A glimpse through the history books reveals the elegance of the First Czechoslovak Republic when the men donned felt hats and the women put on fur stoles and waltzed off to Lucerna to hear the Melody Makers.
Many Czechs still dress to impress while attending a performance, but track suits (tepláky) à la Diddy are becoming a common sight at many Prague dance clubs.
And a number of club managers have had enough, Metro.cz is reporting.
In early June, a 20-year-old reader attempted to enter Rodeo Club in central Prague wearing dark-colored tepláky. Security told him to go home and change.
“They told me that they usually have problems with people who are wearing them, and that is why I or anyone else cannot go in dressed like this.” The man complained to the daily.
The situation was allegedly repeated in four other clubs. “My friends had to choose a quieter evening program. Some of us got angry. Why on earth prohibit decent-looking pants?” he said.
People like the thwarted club-goer mentioned here argue that their expensive, fashionable track suits are urban chic not a symbol of hooliganism; nice try says Rodeo Club owner Tomáš Němeček:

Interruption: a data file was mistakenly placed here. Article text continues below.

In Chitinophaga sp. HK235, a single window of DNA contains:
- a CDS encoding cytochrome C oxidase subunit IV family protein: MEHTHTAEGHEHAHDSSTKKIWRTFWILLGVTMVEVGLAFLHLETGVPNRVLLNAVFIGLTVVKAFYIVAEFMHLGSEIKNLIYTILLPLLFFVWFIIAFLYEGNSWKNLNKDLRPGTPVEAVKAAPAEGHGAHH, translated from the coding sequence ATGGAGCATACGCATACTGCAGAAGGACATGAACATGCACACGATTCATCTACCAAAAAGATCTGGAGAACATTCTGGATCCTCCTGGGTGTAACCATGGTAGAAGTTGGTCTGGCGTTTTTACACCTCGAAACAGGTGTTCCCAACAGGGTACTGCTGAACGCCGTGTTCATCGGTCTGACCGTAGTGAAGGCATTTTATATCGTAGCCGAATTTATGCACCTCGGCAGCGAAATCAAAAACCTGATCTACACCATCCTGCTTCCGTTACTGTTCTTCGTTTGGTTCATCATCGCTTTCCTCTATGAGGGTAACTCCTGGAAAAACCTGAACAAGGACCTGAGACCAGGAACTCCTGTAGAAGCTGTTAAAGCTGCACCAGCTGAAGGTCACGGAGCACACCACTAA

“Sweats belong at the cottage or home, but certainly not at social gatherings. Why should guests celebrate in the company of people who were not able to dress decently?”
While many clubs, including Mecca, which reportedly requires guests to wear a shirt and pants or an evening dress, are adopting an anti-sweats stance, not all are barring loungewear.
The publication rounded up comments on the topic from several Prague club managers:
Retro Music Hall: “When you’re wearing the same good-looking pants as worn by singer Ben Cristovao, for example, we have no security problem. However, if the same pants have a hole in them, you can forget about coming in.” The manager added that sweat pants are worn in some form by almost everyone and he sees no problem with them.
Storm Club: The dress code here is a bit more inclusive as an underground club for all without “distinction, creed, or style of dress.”
Cross Club: This Prague 7 bar is even more open-door when it comes to their dress-code policies—“If someone does not stink from 20 meters away we let them in,” a manager told the paper.
In terms of dress code in general, according to the article, National Theatre and Rudolfinum allow in shorts and sandals while some Prague restaurants expect a bit more of an elegant presentation by from their patrons.
Share your stories of being properly attired (or not) in Prague in the comments or on our Facebook page.